By PATRICK CONDON
ST. PAUL, Minn. (AP) — The push for Vikings stadium funding at the Minnesota Capitol was regaining momentum Thursday, less than 24 hours after it appeared to fall apart for the year.
Gov. Mark Dayton met Thursday morning with lawmakers who support a state stadium subsidy. The lawmakers say they plan to introduce a detailed proposal soon and air it in public hearings.
Stadium backer Sen. Julie Rosen said she still wants to settle the issue before the regular legislative session starts in late January. Her fellow chief stadium sponsor, Rep. Morrie Lanning, said it's likely the chief source of state funds will be tax revenue from expanded gambling.
"What's the saying? Reports of the demise of the Vikings stadium are greatly exaggerated," said Lanning, a Republican from Moorhead.
Dayton had lashed out at legislative leaders a day earlier for not backing his drive to resolve the issue before the Vikings' Metrodome lease runs out in early February. But he said he was encouraged that the project's backers reached out to him Thursday morning — and that he was willing to let supporters in the Legislature take the lead on assembling a proposal that their fellow lawmakers can consider.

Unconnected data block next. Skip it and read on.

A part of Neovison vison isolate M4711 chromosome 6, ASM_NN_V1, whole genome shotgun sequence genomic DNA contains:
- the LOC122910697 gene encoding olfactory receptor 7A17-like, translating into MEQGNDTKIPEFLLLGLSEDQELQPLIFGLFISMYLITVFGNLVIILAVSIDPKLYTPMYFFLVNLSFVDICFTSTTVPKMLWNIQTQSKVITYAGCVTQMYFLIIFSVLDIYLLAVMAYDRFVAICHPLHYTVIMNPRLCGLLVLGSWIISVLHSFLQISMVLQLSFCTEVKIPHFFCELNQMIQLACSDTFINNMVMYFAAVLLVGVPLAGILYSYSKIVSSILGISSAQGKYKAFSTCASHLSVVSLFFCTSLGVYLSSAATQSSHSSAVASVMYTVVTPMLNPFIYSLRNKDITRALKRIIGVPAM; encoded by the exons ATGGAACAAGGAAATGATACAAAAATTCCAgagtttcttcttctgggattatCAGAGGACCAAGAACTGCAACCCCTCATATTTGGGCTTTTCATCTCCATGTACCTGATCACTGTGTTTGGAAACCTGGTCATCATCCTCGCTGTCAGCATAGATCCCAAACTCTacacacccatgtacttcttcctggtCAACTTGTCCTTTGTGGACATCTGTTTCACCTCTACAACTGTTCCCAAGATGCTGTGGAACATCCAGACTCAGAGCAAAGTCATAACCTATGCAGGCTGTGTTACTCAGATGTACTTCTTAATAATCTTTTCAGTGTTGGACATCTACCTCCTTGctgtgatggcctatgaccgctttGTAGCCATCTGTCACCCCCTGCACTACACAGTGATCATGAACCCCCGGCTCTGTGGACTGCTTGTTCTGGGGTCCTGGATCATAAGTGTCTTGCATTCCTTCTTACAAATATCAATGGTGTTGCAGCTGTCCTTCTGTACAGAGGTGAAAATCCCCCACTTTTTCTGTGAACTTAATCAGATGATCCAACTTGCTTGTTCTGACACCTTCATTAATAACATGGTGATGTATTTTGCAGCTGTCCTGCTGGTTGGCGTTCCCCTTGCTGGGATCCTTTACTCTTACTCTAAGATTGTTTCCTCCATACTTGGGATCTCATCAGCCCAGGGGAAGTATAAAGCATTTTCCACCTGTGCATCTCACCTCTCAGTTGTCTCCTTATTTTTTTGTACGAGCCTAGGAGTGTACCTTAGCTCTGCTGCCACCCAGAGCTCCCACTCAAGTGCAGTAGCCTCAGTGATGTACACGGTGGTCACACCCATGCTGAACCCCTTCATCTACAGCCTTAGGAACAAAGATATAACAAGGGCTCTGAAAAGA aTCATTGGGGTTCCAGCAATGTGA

Dayton and lawmakers said a special session before Thanksgiving was no longer a possibility, but no one closed the door on the chance that Dayton could call them back to the Capitol either in December or even early January, prior to their official convening.
The Vikings have sought a replacement for the Metrodome for most of the last decade, calling the downtown Minneapolis venue no longer sufficiently profitable. Team officials have refrained from direct threats to leave Minnesota in the absence of a new stadium, but Dayton and other supporters have said they take such a scenario seriously.
Several possible sites have been under consideration. The team is backing a $1.1 billion stadium in a suburban area north of the Twin Cities, but three sites in downtown Minneapolis seem to remain as possibilities given they carry a lower price tag. Rosen said it was possible lawmakers could even introduce more than one stadium bill tied to different sites.
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